39. Lyn Says:

    It’s pretty amazing when the most logical post is from a Ron Paul supporter.

    None of the third parties are going to win any elections. The very most you can do is help elect Obama or Hillary.

  40. dariusz Says:

    alan keyes is great man and statesman. i love to see him as our president

  41. Trent Hill Says:


    I share you concerns about Keyes—but im less concerned because im confident he wont win the nomination.

  42. Andy Says:

    “Keyes is as much a neo-con as his old college roommate - Bill Kristal.”

    So Alan Keyes was a college roommate of the neo-con Bill Kristal. Well this explains a lot.

  43. Tom Hoefling Says:

    “Well this explains a lot.”

    Only if you want it to, because of some false preconceived notion.

    In fact, Kristol and Keyes parted ways politically long ago.

    Kristol is a self-serving elitist tool, and Keyes is the greatest living advocate for the sovereignty of the American people and the foundational creed our republic is built upon.

    Some of you folks need to educate yourselves a whole lot more before pontificating.

  44. Red Phillips Says:

    Tom, I am an educated (I hope) paleocon. Keyes may have parted ways with Kristol, but he is a complete Straussian neocon and a Lincoln cultist. Look at his website. It reeks neocon. He says Bloom was his most important influence. His Declarationism is pure unadulterated Straussian poppycock.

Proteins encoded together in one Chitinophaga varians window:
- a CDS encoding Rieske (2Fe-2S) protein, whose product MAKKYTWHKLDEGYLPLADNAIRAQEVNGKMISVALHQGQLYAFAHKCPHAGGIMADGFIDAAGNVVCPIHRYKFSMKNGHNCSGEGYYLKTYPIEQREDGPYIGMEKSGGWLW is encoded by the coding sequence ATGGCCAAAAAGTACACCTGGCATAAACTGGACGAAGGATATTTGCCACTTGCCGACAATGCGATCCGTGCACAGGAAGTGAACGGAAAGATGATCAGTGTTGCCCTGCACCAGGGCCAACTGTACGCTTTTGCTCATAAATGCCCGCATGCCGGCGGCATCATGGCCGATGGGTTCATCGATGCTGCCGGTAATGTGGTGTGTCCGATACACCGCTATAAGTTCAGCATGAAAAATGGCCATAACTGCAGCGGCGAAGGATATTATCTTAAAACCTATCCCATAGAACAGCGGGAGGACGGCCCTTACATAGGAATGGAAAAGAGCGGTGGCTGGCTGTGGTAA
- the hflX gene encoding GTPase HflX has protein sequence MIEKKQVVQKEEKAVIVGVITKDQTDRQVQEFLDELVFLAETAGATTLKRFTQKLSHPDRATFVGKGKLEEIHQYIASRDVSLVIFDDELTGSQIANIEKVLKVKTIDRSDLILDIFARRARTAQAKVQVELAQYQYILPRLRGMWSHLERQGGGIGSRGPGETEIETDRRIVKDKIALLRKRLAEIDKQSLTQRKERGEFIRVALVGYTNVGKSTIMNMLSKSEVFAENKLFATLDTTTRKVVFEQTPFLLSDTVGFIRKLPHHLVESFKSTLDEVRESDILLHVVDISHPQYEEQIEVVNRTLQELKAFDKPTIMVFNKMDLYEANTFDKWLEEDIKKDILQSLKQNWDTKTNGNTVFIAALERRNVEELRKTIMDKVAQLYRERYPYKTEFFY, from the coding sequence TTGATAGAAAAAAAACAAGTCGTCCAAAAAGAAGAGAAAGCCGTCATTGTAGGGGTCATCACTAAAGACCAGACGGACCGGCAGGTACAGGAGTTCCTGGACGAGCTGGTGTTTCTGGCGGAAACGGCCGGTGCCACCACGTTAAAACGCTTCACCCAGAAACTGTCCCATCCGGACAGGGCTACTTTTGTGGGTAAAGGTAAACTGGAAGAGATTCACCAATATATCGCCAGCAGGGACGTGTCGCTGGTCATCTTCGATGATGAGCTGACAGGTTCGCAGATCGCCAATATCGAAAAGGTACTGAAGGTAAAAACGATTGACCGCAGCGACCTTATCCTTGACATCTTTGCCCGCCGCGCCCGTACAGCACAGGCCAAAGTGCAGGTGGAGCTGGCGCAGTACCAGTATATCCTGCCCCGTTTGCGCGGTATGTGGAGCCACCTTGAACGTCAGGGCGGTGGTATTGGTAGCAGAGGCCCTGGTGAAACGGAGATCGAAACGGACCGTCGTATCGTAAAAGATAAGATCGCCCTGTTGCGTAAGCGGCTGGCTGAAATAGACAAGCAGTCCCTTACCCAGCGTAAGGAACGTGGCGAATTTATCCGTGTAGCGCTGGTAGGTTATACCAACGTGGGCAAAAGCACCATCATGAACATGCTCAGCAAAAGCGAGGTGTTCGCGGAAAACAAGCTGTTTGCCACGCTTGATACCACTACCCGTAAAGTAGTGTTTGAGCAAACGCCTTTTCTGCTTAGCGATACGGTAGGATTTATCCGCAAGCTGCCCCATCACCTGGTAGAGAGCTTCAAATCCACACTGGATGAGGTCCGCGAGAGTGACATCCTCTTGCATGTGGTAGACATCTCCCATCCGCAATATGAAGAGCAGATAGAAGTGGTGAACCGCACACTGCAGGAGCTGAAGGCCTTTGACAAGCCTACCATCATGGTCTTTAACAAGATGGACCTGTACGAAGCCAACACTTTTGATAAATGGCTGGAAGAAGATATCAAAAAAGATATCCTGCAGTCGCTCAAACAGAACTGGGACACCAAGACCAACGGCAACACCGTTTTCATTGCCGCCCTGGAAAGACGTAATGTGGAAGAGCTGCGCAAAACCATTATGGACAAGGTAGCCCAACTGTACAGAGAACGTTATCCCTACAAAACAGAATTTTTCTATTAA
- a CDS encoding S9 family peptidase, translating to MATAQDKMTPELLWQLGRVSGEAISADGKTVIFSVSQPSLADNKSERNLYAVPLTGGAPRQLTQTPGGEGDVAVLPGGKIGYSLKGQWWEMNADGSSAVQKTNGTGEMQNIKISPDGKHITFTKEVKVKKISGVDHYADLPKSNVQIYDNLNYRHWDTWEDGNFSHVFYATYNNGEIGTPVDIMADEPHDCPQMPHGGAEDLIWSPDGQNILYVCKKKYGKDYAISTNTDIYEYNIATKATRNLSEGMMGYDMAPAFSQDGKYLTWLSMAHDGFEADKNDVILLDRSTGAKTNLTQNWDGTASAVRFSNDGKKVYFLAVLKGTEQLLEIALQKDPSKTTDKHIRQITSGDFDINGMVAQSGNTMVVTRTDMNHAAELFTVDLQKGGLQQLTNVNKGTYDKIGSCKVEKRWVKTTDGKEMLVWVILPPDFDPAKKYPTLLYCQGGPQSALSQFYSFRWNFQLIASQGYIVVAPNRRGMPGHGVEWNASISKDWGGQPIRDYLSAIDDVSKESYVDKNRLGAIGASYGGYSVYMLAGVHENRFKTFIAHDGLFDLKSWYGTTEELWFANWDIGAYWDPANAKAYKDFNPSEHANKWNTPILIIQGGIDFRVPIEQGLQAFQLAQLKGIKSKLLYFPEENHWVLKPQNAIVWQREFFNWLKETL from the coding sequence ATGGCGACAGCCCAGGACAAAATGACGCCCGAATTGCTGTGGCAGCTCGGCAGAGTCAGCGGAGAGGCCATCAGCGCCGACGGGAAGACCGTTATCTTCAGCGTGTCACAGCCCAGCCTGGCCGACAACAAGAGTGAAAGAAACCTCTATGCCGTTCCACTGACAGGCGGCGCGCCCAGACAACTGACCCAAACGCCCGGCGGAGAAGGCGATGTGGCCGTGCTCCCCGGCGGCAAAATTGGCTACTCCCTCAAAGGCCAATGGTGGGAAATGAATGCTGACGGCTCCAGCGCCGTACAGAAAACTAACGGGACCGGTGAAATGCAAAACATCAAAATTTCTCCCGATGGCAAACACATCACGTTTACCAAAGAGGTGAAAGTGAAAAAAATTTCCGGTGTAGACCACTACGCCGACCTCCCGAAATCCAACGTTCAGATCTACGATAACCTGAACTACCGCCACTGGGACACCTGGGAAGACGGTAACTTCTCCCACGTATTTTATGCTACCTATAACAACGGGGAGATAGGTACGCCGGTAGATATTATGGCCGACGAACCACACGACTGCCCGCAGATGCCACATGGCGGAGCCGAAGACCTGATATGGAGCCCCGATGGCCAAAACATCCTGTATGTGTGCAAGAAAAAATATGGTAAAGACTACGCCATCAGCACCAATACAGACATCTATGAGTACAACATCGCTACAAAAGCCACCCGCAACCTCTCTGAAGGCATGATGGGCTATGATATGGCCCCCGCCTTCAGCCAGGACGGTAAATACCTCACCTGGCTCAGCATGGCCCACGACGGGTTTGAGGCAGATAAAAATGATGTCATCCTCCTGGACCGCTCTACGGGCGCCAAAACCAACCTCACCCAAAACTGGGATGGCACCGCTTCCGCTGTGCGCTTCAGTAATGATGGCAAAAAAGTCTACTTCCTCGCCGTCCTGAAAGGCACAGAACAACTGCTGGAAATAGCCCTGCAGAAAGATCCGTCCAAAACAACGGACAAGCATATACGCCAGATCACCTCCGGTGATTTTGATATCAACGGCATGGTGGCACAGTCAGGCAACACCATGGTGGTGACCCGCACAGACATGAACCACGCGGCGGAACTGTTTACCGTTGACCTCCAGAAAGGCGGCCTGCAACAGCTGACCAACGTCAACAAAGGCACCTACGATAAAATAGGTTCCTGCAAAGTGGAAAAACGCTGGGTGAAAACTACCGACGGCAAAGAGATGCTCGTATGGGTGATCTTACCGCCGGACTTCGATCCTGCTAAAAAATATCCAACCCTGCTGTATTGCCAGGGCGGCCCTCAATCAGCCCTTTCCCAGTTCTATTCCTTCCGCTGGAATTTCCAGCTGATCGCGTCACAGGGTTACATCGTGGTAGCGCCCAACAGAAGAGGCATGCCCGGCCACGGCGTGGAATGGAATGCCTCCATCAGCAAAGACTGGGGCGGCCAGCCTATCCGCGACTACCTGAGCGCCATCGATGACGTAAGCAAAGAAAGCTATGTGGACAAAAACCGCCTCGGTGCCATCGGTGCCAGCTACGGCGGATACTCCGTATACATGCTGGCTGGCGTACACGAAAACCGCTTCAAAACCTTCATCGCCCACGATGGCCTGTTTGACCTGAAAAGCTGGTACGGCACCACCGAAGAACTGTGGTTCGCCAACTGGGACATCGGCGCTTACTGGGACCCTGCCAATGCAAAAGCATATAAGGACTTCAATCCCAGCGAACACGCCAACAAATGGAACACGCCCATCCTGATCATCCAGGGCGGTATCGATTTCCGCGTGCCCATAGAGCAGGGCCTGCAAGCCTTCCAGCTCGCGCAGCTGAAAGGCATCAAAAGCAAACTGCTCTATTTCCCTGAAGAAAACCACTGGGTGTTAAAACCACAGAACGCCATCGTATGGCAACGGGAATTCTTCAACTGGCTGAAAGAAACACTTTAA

And BTW, America was not founded on a creed. That is the proposition or creedal nation fallacy, and it is pure liberal/neocon historical revisionism. 50 years ago almost EVERY conservative knew that. America is a particular nation founded by a particular people in a particular place at a particular time. If you don’t get how the creedal nation idea undermines that conservative project then it is you who needs to be educated.

  45. G.E. Says:

    “America” as a “nation” was founded by a “particular people” (Republicans) at a “particular time” (the War to Prevent Southern Independence). The united states was a voluntary compact between SOVEREIGN STATES founded on the the principles of classical liberalism and political decentralism.